After unveiling a video showing workers at an Idaho dairy stomping, shocking and beating cows, an animal rights group on Wednesday urged Irvine-based In-N-Out to end its relationship with the milk supplier.
The Los Angeles-based group, Mercy For Animals, on Wednesday made public an undercover video shot at Bettencourt Dairies by a member of the advocacy organization.
It showed workers beating, kicking and stomping on fallen dairy cows, as well as a cow being dragged along the floor by a chain around her neck.
Three former workers at the Hansen-based dairy – Idaho's largest – were charged with misdemeanor animal cruelty because of the video, according to Twin Falls County Prosecutor Grant Loebs.
Mercy for Animals said that two of the men are still at large.
The diary owner, Luis Bettencourt, said he fired five workers shown in the video after seeing the footage in August.
"We also showed the video to all the rest of the employees in our dairies, all 500 employees, and they had to sign a deal that said they understand that there's zero tolerance for animal abuse in our dairies," he said. "We've been in business 30 years, and we've never had this happen before. We're all devastated here."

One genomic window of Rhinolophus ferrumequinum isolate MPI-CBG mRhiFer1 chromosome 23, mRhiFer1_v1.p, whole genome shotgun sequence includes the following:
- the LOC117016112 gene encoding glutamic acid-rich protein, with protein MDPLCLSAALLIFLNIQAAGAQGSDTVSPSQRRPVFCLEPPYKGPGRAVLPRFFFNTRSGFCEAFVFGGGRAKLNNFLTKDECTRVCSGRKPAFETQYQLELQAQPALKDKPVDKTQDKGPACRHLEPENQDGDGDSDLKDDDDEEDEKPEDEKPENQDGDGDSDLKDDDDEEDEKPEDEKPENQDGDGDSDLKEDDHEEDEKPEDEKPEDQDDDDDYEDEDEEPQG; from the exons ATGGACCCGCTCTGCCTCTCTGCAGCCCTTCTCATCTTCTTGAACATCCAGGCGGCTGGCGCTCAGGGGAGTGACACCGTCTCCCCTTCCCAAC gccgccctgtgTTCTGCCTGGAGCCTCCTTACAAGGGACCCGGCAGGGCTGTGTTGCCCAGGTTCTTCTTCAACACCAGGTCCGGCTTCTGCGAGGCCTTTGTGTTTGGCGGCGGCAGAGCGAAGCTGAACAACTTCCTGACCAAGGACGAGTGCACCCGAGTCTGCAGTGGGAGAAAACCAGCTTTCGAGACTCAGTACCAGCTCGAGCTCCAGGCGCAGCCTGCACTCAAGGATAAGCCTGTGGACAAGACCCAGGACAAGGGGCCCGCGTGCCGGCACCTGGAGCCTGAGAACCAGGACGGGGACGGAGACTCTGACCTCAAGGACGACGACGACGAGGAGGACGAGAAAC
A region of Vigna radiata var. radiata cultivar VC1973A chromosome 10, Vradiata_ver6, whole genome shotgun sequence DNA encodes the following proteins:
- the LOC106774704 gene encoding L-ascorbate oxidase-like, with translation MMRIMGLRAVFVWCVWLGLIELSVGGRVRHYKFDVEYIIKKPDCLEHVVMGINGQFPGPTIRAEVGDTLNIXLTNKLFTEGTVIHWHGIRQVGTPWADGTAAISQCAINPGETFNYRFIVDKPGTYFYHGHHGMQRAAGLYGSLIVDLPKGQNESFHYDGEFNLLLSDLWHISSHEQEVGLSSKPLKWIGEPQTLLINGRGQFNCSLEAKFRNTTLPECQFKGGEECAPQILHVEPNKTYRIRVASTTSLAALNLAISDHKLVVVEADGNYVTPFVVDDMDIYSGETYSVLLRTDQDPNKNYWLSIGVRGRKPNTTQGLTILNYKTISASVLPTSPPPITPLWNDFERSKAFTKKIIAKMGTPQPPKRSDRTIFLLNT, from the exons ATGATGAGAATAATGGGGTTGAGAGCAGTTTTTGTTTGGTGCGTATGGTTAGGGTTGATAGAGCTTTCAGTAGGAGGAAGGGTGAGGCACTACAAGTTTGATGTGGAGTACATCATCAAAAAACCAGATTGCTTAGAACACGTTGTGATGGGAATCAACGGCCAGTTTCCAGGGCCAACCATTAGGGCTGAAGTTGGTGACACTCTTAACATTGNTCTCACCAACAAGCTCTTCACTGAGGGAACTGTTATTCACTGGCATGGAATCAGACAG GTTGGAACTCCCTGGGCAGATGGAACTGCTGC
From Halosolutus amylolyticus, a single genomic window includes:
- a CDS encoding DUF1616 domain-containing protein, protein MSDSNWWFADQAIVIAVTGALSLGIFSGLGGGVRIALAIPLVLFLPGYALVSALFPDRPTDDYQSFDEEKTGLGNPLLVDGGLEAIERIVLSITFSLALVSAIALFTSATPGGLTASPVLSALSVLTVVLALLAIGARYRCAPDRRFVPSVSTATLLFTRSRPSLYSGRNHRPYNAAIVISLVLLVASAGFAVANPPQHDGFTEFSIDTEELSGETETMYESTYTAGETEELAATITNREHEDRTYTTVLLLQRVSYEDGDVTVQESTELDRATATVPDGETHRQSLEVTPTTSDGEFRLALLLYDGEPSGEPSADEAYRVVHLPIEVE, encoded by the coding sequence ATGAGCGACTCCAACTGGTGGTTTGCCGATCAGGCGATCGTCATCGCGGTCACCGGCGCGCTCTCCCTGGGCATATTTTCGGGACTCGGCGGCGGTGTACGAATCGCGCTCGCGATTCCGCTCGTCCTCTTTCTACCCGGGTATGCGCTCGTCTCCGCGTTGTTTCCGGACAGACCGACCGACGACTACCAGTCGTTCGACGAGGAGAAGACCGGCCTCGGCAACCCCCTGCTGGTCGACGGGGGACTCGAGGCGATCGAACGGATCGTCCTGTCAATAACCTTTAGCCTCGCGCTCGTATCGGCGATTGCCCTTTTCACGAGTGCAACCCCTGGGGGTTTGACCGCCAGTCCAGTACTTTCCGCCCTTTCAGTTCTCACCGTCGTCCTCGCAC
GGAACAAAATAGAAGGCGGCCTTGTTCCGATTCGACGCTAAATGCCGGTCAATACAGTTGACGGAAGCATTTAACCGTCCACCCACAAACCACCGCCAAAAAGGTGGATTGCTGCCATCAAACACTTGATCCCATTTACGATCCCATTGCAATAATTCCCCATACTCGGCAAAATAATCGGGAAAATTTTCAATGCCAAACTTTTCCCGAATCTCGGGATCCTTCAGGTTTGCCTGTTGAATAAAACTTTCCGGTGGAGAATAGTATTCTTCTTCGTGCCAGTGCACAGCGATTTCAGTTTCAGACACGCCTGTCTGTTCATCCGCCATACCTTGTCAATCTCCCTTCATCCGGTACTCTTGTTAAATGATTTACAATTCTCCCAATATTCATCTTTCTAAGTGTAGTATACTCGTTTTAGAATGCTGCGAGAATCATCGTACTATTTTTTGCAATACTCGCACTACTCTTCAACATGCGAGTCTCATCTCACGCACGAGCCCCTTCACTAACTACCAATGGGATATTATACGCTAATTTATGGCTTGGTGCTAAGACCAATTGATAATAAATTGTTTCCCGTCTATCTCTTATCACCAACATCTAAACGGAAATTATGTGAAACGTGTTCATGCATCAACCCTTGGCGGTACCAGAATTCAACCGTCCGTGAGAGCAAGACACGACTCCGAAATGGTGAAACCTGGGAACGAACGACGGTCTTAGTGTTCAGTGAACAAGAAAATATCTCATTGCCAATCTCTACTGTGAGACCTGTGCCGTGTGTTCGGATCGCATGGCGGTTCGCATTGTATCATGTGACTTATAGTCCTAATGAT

Mercy for Animals representatives said they hope the video's release will cause major companies such as In-N-Out to cease using Bettencourt Dairies' milk.
"The secret ingredient in In-N-Out Burger's cheese is horrific animal abuse," said Mercy for Animals Executive Director Nathan Runkle in a press release. "In-N-Out must take immediate actions to prevent further abuse at its suppliers."
At an event Wednesday at the Millennium Biltmore Hotel in downtown Los Angeles, Runkle called for In-N-Out and other companies that use Bettencourt products to stop doing so and to adopt new animal welfare guidelines. The nonprofit advocacy group focused on In-N-Out at its Wednesday event in part because it is based in Southern California.
In-N-Out responded to the video in statement, saying it was "shocking and completely unacceptable" but emphasizing that it does not have a directly relationship with Bettencourt Dairies.
The burger chain said its cheese is purchased from a "a major international cheese supplier headquartered in Wisconsin," which buys from a bulk cheese manufacturer that in turn buys from Bettencourt.
"Animal welfare is extremely important to us," the burger chain said in a statement. "We will take appropriate action, up to and including termination of a supplier if we determine that any business in our chain of supply has failed to meet our requirements."